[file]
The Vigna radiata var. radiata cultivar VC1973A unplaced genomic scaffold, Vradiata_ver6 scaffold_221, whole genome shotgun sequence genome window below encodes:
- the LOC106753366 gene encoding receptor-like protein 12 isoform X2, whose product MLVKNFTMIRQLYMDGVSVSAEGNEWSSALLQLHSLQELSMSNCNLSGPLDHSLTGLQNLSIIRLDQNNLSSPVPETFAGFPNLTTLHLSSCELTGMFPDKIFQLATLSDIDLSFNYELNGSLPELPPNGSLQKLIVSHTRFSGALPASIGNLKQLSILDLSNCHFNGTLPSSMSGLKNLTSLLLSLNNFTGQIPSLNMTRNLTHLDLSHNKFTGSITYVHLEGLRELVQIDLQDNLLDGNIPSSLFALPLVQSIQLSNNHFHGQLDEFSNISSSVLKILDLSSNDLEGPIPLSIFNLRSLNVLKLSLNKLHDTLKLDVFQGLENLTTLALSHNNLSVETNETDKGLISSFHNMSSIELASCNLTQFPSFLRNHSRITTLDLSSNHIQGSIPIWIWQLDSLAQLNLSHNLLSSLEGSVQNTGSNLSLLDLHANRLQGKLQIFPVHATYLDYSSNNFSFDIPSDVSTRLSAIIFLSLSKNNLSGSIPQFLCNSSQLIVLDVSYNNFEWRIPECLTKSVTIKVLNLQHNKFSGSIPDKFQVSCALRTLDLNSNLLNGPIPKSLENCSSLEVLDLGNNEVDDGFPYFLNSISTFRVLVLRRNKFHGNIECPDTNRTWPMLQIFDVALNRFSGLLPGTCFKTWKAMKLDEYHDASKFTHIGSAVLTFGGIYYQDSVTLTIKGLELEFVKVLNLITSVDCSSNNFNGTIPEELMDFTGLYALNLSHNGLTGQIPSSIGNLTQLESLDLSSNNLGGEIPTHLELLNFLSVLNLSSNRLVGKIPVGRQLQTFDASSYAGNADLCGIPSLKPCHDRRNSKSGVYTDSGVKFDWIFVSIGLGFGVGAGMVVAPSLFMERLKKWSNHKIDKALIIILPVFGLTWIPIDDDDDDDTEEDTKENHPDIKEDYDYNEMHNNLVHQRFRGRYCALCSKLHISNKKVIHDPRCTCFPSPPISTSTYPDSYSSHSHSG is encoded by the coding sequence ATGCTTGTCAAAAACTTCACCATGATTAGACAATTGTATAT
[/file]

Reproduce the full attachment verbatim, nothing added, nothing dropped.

The Vigna radiata var. radiata cultivar VC1973A unplaced genomic scaffold, Vradiata_ver6 scaffold_221, whole genome shotgun sequence genome window below encodes:
- the LOC106753366 gene encoding receptor-like protein 12 isoform X2, whose product MLVKNFTMIRQLYMDGVSVSAEGNEWSSALLQLHSLQELSMSNCNLSGPLDHSLTGLQNLSIIRLDQNNLSSPVPETFAGFPNLTTLHLSSCELTGMFPDKIFQLATLSDIDLSFNYELNGSLPELPPNGSLQKLIVSHTRFSGALPASIGNLKQLSILDLSNCHFNGTLPSSMSGLKNLTSLLLSLNNFTGQIPSLNMTRNLTHLDLSHNKFTGSITYVHLEGLRELVQIDLQDNLLDGNIPSSLFALPLVQSIQLSNNHFHGQLDEFSNISSSVLKILDLSSNDLEGPIPLSIFNLRSLNVLKLSLNKLHDTLKLDVFQGLENLTTLALSHNNLSVETNETDKGLISSFHNMSSIELASCNLTQFPSFLRNHSRITTLDLSSNHIQGSIPIWIWQLDSLAQLNLSHNLLSSLEGSVQNTGSNLSLLDLHANRLQGKLQIFPVHATYLDYSSNNFSFDIPSDVSTRLSAIIFLSLSKNNLSGSIPQFLCNSSQLIVLDVSYNNFEWRIPECLTKSVTIKVLNLQHNKFSGSIPDKFQVSCALRTLDLNSNLLNGPIPKSLENCSSLEVLDLGNNEVDDGFPYFLNSISTFRVLVLRRNKFHGNIECPDTNRTWPMLQIFDVALNRFSGLLPGTCFKTWKAMKLDEYHDASKFTHIGSAVLTFGGIYYQDSVTLTIKGLELEFVKVLNLITSVDCSSNNFNGTIPEELMDFTGLYALNLSHNGLTGQIPSSIGNLTQLESLDLSSNNLGGEIPTHLELLNFLSVLNLSSNRLVGKIPVGRQLQTFDASSYAGNADLCGIPSLKPCHDRRNSKSGVYTDSGVKFDWIFVSIGLGFGVGAGMVVAPSLFMERLKKWSNHKIDKALIIILPVFGLTWIPIDDDDDDDTEEDTKENHPDIKEDYDYNEMHNNLVHQRFRGRYCALCSKLHISNKKVIHDPRCTCFPSPPISTSTYPDSYSSHSHSG is encoded by the coding sequence ATGCTTGTCAAAAACTTCACCATGATTAGACAATTGTATAT